As early in the day as our meeting in Ilesha, he wrote as follows in the copy of Suddenly God was Naked he signed for me on October 29, 1999, “to Austin Akpuda, compliment to one of us. Spread the gospel to the people of Abia State. Thanks”. When he signed the autograph of The Insomniac Dragon on November 2, 2001, he stated thus: “special compliment to a teacher of the next generation, Amanze Akpuda”. For Cobweb Seduction given me on May 18, 2002, Ebereonwu writes as follows: “To a friend and colleague. Austine Akpuda extra compliments”.

Additional to this was our dear Ebereonwu scribbling of his V-mobile phone number on the copy of the book he released to me. Similarly, when, on first August, 2006, he sent me two copies each of his last two published drama texts, Nero's Lodge and Bread of Parapos, both published in 2006 by Homemade Books, he wrote in Nero's Lodge “Akpuda Austine intellectual compatriot. Regards”. He had a way about him that would surprise and puzzle anyone who came around him.

One could see from some of the above statements that Ebereonwu merely put up an exterior posture to deliberate distance those who should be distanced. It was not until Ebereonwu wrote a scathing critique of the works of his generation of writers that I realized how much he rated my efforts, especially when he remarked that I never allow issues of convenience and money to stop my research. Here was a soulmate whose evaluations could be as serious as his outward show of an unbounded sense of gaiety.

While savouring Ebereonwu's seemingly bizarre but beautiful signature on Nollywood, starting from Beyond the Vow, my acquaintance with his ireverential poem on a bishop made it easy for me to appreciate the depth of Ebereonwu's iconoclasm.

At a time some people, holier than thou as usual, were asking for Ebereonwu's head for scripting the damning but humanly Beyond the Vow which appeared to scandalize the clergy, it took the intervention of a very highly placed and respectable then Archbishop Anthony Olubumi Okogie to assert that there was nothing criminal with a film that satirized some of the anomalies of some Reverend Fathers and Sisters.

Thus, contrary to the viewpoint of our Taliban-oriented censors, Ebereonwu's radical film showcased by the usually daring Gabosky got a proper clean bill of health. Today, Beyond the Vow can easily qualify as a teaching text that would make people appreciate what temptations come the way of Reverend Fathers who, by the way, are mortals. Ebereonwu was a passionate believer in the power of the screen to exposes the different aspects of our pretentious society.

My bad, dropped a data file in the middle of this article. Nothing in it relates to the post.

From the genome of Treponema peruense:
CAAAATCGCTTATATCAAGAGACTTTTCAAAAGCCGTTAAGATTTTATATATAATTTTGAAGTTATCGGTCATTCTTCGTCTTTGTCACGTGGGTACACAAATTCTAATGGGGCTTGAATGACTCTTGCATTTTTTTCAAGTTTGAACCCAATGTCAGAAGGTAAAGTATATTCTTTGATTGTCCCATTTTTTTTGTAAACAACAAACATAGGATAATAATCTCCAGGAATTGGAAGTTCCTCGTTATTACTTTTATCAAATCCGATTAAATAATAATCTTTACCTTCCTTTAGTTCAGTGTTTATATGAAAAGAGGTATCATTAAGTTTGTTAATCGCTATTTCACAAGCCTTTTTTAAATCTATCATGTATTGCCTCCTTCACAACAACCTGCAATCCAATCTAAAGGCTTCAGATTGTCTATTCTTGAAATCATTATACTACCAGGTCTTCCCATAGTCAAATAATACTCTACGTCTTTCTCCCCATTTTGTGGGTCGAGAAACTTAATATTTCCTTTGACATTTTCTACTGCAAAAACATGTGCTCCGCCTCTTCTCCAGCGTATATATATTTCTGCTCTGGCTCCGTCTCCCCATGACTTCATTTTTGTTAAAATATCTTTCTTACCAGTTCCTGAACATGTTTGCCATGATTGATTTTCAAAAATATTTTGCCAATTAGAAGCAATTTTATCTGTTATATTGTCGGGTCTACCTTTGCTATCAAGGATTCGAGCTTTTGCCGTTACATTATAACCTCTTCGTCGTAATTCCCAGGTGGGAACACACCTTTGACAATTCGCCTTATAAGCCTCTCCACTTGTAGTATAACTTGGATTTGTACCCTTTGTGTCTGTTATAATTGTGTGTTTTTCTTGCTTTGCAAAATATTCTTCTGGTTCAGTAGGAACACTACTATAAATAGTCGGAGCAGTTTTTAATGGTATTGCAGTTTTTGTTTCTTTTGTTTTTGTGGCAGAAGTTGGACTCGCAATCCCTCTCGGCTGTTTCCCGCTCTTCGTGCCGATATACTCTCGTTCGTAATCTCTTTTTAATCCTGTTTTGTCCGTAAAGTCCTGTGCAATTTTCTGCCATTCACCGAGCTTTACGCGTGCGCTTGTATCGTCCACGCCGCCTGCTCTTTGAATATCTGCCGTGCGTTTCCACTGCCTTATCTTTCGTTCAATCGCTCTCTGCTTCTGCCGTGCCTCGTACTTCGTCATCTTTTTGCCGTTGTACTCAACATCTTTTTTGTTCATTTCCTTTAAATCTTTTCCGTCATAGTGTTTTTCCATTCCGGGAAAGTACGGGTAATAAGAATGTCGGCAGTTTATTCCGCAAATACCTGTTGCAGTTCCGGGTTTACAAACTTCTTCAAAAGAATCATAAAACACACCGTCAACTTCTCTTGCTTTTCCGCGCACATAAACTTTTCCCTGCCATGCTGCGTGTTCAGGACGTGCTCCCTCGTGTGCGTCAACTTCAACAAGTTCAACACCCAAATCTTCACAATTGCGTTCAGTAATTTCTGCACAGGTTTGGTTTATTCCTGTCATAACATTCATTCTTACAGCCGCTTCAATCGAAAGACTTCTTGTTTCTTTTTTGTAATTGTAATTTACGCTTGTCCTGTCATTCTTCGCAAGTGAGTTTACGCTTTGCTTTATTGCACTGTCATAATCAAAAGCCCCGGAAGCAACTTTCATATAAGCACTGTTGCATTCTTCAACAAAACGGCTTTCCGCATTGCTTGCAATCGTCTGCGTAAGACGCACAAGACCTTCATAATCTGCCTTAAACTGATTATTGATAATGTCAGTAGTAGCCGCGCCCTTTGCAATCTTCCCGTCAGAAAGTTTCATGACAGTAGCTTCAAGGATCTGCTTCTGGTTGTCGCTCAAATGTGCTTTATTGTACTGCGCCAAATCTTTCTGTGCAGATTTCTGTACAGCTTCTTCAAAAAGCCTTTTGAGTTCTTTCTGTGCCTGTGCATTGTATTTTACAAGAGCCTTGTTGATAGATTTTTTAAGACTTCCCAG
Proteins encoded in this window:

He also accomplished this feat in his film King of the Jungle where he artistically immortalizes as never before the stunts of the notorious Jango of the Enyimba criminal Jungle. As a promotional move, he would tell his teeming admirers in interviews that there is something biographical about his approach to filmmaking. For him, his early exposure to the world of criminals has made him stigmatize in a Dickensian manner, such remnants of a better forgotten world.

As with his creative works, Ebereonwu's occasional ventures into debates about Nigerian literature and the movie industry were equally tempestuous but also deep-seated. For instance, in the heat of the revulsion about the supposed misnaming 'Nollywood', Ebereonwu wondered why any Nigerian intellectual who wanted to be taken seriously should contest a name given to a product he never showed interest in.

During an interactive session at the 2005 edition of the annual Convention of the Association of Nigerian Authors in Kano, Ebereonwu, who earlier in the day was a keynote speaker at a major event in the programme, reasoned that without white journalists and culture activists projecting Nollywood, no serious Nigerian intellectual had as much as given Nollywood academic attention.

That is quintessential Ebereonwu. It is also instructive to note that at a time many people insist that Nollywood has nothing to offer, even when it was this denigrated industry that produced the prototype Blood Diamonds before some Hollywood fellow began to flaunt a version of same to the wider world, a Nigerian film scholar based in the United States of America and who, like Ebereonwu, believes in Nollywood, Prof. Frank N. Ukadike, has secured a Full-bright Fellowship to understudy and teach Nollywood. And, happily enough, he is coming down home to Nigeria to a University that has produced a good number of the key actors and actresses in the industry to conduct his research, the University of Port Harcourt.